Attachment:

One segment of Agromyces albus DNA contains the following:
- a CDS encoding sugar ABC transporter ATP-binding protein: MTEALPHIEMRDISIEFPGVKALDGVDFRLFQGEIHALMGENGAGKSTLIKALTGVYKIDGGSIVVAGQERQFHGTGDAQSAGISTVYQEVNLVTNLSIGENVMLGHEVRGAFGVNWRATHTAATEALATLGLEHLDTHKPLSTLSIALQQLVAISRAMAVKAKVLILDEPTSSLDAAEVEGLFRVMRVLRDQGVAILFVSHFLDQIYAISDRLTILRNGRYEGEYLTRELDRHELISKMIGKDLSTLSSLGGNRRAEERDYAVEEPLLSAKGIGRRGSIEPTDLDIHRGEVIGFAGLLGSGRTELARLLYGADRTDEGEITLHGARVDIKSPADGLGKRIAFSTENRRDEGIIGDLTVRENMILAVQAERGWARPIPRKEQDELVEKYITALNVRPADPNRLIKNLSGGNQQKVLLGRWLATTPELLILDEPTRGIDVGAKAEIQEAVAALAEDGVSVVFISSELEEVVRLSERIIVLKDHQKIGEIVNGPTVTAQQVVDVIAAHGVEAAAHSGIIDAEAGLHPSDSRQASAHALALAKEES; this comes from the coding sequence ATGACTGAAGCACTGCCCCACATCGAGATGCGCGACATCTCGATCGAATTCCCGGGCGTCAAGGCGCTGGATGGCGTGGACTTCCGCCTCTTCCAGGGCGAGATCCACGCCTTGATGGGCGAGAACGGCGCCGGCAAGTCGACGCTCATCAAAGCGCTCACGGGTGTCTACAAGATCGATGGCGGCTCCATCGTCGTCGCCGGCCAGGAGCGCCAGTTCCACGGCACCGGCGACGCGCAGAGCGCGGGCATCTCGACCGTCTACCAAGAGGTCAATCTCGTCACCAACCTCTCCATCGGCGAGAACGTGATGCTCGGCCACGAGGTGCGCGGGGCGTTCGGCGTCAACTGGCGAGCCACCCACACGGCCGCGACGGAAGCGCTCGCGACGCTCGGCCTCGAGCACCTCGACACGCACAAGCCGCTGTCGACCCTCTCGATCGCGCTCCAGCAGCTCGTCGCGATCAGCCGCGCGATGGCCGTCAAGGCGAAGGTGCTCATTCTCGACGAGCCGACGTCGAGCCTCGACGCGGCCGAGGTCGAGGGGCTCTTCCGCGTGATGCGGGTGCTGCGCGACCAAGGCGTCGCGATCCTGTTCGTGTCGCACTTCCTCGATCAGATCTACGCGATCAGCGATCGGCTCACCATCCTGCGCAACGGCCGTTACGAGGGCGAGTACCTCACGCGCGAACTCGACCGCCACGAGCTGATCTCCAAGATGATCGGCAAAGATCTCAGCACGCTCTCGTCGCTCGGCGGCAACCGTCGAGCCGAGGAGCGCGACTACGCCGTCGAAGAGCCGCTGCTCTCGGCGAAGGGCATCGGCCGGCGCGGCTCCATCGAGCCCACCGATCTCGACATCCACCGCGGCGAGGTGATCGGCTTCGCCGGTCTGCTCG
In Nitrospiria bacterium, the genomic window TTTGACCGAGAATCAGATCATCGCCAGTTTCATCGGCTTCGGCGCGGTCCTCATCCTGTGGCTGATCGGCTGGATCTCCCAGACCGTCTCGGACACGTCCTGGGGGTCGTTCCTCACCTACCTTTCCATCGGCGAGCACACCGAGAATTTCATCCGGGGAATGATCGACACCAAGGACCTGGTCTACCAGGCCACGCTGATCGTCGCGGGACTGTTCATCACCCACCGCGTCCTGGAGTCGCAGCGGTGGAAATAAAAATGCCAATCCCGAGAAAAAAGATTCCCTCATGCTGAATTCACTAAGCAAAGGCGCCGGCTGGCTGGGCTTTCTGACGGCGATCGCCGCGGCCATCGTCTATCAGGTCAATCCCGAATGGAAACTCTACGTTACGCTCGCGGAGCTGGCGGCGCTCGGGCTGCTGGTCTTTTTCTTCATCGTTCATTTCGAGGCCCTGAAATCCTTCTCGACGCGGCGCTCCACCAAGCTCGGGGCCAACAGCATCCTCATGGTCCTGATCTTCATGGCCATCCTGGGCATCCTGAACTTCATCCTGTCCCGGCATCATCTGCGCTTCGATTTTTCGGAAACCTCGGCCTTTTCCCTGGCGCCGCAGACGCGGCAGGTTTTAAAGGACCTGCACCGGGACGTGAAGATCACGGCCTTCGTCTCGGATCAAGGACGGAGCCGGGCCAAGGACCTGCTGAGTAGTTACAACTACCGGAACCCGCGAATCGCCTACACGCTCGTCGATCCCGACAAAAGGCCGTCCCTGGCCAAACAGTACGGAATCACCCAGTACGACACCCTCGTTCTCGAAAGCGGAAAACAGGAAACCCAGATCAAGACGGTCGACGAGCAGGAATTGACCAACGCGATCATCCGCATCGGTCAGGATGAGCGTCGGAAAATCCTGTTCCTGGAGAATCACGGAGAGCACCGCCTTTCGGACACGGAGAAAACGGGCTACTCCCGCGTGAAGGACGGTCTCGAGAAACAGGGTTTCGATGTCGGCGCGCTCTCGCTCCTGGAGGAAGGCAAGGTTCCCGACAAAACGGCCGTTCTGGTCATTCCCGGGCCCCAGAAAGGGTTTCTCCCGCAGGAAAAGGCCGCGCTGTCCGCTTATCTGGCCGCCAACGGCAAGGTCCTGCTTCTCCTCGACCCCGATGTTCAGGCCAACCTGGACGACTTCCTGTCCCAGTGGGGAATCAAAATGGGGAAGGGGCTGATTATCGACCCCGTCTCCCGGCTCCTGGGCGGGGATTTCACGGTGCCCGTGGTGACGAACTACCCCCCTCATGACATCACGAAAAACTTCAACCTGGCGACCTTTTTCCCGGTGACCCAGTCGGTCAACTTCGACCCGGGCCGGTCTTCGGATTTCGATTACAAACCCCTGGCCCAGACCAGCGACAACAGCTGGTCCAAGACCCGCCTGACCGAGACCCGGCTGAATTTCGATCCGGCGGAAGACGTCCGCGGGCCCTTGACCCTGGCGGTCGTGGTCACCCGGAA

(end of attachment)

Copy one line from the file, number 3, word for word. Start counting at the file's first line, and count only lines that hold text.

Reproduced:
In Nitrospiria bacterium, the genomic window TTTGACCGAGAATCAGATCATCGCCAGTTTCATCGGCTTCGGCGCGGTCCTCATCCTGTGGCTGATCGGCTGGATCTCCCAGACCGTCTCGGACACGTCCTGGGGGTCGTTCCTCACCTACCTTTCCATCGGCGAGCACACCGAGAATTTCATCCGGGGAATGATCGACACCAAGGACCTGGTCTACCAGGCCACGCTGATCGTCGCGGGACTGTTCATCACCCACCGCGTCCTGGAGTCGCAGCGGTGGAAATAAAAATGCCAATCCCGAGAAAAAAGATTCCCTCATGCTGAATTCACTAAGCAAAGGCGCCGGCTGGCTGGGCTTTCTGACGGCGATCGCCGCGGCCATCGTCTATCAGGTCAATCCCGAATGGAAACTCTACGTTACGCTCGCGGAGCTGGCGGCGCTCGGGCTGCTGGTCTTTTTCTTCATCGTTCATTTCGAGGCCCTGAAATCCTTCTCGACGCGGCGCTCCACCAAGCTCGGGGCCAACAGCATCCTCATGGTCCTGATCTTCATGGCCATCCTGGGCATCCTGAACTTCATCCTGTCCCGGCATCATCTGCGCTTCGATTTTTCGGAAACCTCGGCCTTTTCCCTGGCGCCGCAGACGCGGCAGGTTTTAAAGGACCTGCACCGGGACGTGAAGATCACGGCCTTCGTCTCGGATCAAGGACGGAGCCGGGCCAAGGACCTGCTGAGTAGTTACAACTACCGGAACCCGCGAATCGCCTACACGCTCGTCGATCCCGACAAAAGGCCGTCCCTGGCCAAACAGTACGGAATCACCCAGTACGACACCCTCGTTCTCGAAAGCGGAAAACAGGAAACCCAGATCAAGACGGTCGACGAGCAGGAATTGACCAACGCGATCATCCGCATCGGTCAGGATGAGCGTCGGAAAATCCTGTTCCTGGAGAATCACGGAGAGCACCGCCTTTCGGACACGGAGAAAACGGGCTACTCCCGCGTGAAGGACGGTCTCGAGAAACAGGGTTTCGATGTCGGCGCGCTCTCGCTCCTGGAGGAAGGCAAGGTTCCCGACAAAACGGCCGTTCTGGTCATTCCCGGGCCCCAGAAAGGGTTTCTCCCGCAGGAAAAGGCCGCGCTGTCCGCTTATCTGGCCGCCAACGGCAAGGTCCTGCTTCTCCTCGACCCCGATGTTCAGGCCAACCTGGACGACTTCCTGTCCCAGTGGGGAATCAAAATGGGGAAGGGGCTGATTATCGACCCCGTCTCCCGGCTCCTGGGCGGGGATTTCACGGTGCCCGTGGTGACGAACTACCCCCCTCATGACATCACGAAAAACTTCAACCTGGCGACCTTTTTCCCGGTGACCCAGTCGGTCAACTTCGACCCGGGCCGGTCTTCGGATTTCGATTACAAACCCCTGGCCCAGACCAGCGACAACAGCTGGTCCAAGACCCGCCTGACCGAGACCCGGCTGAATTTCGATCCGGCGGAAGACGTCCGCGGGCCCTTGACCCTGGCGGTCGTGGTCACCCGGAA